I saw D-sisive at the Toronto Freedom Festival earlier this year when I was there covering the event for DOPEfm. Canadian hip-hop legend Saukrates was performing and he brought D-sisive out on stage with him. They have a song together, “Wednesday, the remix” that will be appearing on the new Saukrates album “Season One” and they performed it live on the main stage.
“It was really awesome. Just doing the song with him was a pretty cool experience. He’s definitely an artist that inspired me to start making music at a young age. So when I got the email to do the song with him, it was exciting.”
Saukrates first dropped in 1994 with the now classic song “Still Caught Up” and D-sisive dropped in 1997 with “J.A.C.” Both of those projects received a lot of attention from the Toronto music scene. In fact, I can’t believe that I’ve had the opportunity to interview these two Canadian legends. D-sisive jumped in after I made this comment and said, “I wouldn’t say I’m a Canadian legend. Icon, maybe.”
I reminded D-sisive that he was named “Best unsigned artist” in 2002 in Now Magazine and that he’s got some classic songs like ‘Lost Sight’ and ‘Popped’ and ‘Critics’ that people still talk about and play all these many years later. He’s got more recent tracks that have received a lot of attention and play as well such as ‘Nobody with a Notepad.’ When I mentioned that song, D-sisive introduced me to the producer of the track, Muneshine. I interviewed him as well so stayed tuned for that here soon.
D-sisive has some big name fans behind him as well. The fact that DJ Premier is playing his stuff is pretty amazing because there is a lot of great Canadian hip-hop that rarely gets played stateside. “It’s definitely amazing to get recognized by somebody like him.” D-sisive still deflects the legendary status by saying that DJ Premeir is “a real legend!”
I really like his song ‘Nobody with a Notepad’ with lyrics that say, “All I need is a notepad open wide and a sharpened pencil for my thoughts to jot you a letter from the heart.” That’s what emcees typically do, sharing themselves. A lot of the rappers I’ve been talking to lately are actual artists and want to say something on the mic. It’s not just about battle rhymes and sounding hype. I have to give it up for D-sisive for doing just that and not going the route that everyone expected him to back in the ‘90s.
You can hear the growth in his latest record ‘Vaudeville’ He does some unconventional things on it, if you are coming from a strict hip-hop perspective. Although the record is still hip-hop and it really bangs. D-sisive breaks it down by saying, “I tried to get more musical with that record. I wanted to separate it from the rest of my albums.” It is available now. Go pick it up. “And don’t put it on Napster” or, I added, “the blogs.”
I wanted to talk about D-sisive’s dad. He mentions him in a quite a few songs. ‘Nobody with a Notepad’ ends with the lyric “forever standing in the shadow of my old man,’ which leads right into ‘Father,’ which is a song about the loss of his father. In that song, D-sisive mentions that his father has said, “I don’t know a thing about rap but I know that I like this.” And then D-sisive says, “Listening to my songs on repeat was his way of saying, ‘That’s my boy’ from the bleachers.”
“My dad was really supportive of my music. I wasn’t the typical athletic son at all, and I know he kind of always wanted that son. I wasn’t really able to provide him with that, but he was a huge fan of my music. He didn’t really like hip-hop music that much but he stuck it out for me. It’s really awesome having him be as supportive as he is.”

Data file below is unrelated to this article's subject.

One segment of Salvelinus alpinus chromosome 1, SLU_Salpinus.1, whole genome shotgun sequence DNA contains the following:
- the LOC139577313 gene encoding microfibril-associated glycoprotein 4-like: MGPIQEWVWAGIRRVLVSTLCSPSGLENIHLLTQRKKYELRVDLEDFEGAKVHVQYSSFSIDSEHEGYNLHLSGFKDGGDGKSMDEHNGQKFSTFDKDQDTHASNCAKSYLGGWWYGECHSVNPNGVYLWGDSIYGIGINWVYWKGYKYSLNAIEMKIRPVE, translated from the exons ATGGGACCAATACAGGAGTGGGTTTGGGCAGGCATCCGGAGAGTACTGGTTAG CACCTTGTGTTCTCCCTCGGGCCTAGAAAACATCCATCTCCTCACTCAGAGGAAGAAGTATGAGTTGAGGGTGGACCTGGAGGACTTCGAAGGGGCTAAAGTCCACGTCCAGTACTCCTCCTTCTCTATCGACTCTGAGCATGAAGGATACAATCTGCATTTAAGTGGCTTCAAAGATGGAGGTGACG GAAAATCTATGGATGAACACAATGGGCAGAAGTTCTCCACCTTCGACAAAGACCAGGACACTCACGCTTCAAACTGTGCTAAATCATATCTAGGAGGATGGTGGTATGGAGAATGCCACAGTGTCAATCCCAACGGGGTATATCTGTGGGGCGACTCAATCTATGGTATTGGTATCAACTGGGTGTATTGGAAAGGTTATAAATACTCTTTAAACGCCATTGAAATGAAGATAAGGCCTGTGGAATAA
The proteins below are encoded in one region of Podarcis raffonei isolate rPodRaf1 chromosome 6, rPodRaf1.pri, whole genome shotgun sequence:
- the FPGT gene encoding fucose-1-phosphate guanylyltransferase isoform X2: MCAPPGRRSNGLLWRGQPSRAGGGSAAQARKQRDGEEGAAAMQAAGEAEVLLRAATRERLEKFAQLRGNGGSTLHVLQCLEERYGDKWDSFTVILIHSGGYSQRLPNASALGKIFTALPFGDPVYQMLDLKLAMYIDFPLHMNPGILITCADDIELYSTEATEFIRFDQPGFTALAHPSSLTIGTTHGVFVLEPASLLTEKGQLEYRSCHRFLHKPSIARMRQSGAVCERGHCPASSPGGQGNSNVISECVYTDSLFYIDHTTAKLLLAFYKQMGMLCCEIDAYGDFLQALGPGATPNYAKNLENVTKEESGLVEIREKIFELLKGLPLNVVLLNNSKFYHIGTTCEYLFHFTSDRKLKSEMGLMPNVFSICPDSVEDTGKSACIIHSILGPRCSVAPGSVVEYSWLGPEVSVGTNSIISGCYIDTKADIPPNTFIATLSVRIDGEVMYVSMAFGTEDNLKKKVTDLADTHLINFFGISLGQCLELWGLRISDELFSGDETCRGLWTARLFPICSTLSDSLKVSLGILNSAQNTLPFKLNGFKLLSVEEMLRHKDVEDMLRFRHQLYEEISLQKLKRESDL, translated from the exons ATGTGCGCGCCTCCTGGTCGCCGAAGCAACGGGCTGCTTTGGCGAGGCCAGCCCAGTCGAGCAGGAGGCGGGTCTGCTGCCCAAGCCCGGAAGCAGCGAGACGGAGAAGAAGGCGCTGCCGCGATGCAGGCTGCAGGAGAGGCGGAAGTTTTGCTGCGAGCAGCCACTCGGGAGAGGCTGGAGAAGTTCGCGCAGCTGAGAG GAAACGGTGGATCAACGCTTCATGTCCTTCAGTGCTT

I like how on “Back Then” you touch on the whole creative process and how rappers often record rhymes using homemade studio techniques such as using pantyhose to create a shield for the microphone to absorb the hard P’s and other sounds. You also touch on writing rhymes on napkins and scraps of paper whenever an idea strikes.
“Ideas will hit wherever I’m at or an idea for a punchline or something that will make an interesting chorus, but most of the time, I wait till I get the beats. I need the beats to inspire me. I am never at a loss for ideas but I usually wait till I get the beat. That’s what inspires me to write. I let the beat, kind of, talk to me and dictate what I gotta write.”
D-sisive does a majority of his work with producer Muneshine but has worked with a number of different producers.
I brought up the “Yesterday Mixtape” which highlights the amazing songs D-sisive has done over the years leading up to the last four releases he’s dropped in the past couple of years. When I first mentioned it, he rolled his eyes, however.
Apparently he made that mixtape to bring people up to speed with what he’d done over his career. He made it especially to sell during his tour over in the U.K. a few years back. He was surprised that people over there were familiar with his music because of the success “Popped” had sparked from the album Dim Sum by DJ Serious.
I think it’s a nice collection for anyone that doesn’t have “J.A.C.” tape or “Dim Sum” album and while D-sisive might not like to hear his old material, I know his fans, myself included, love to hear the old classic jams. D-sisive is a Canadian hip-hop legend whether or not he wants to admit it or not.
Listen to the entire D-sisive interview with the player below or you can download it for free. And make sure to stayed tuned to this blog and DOPEfm for more D-sisive coverage. Thanks for reading and listening!
If you missed the other parts in this series, go back and check out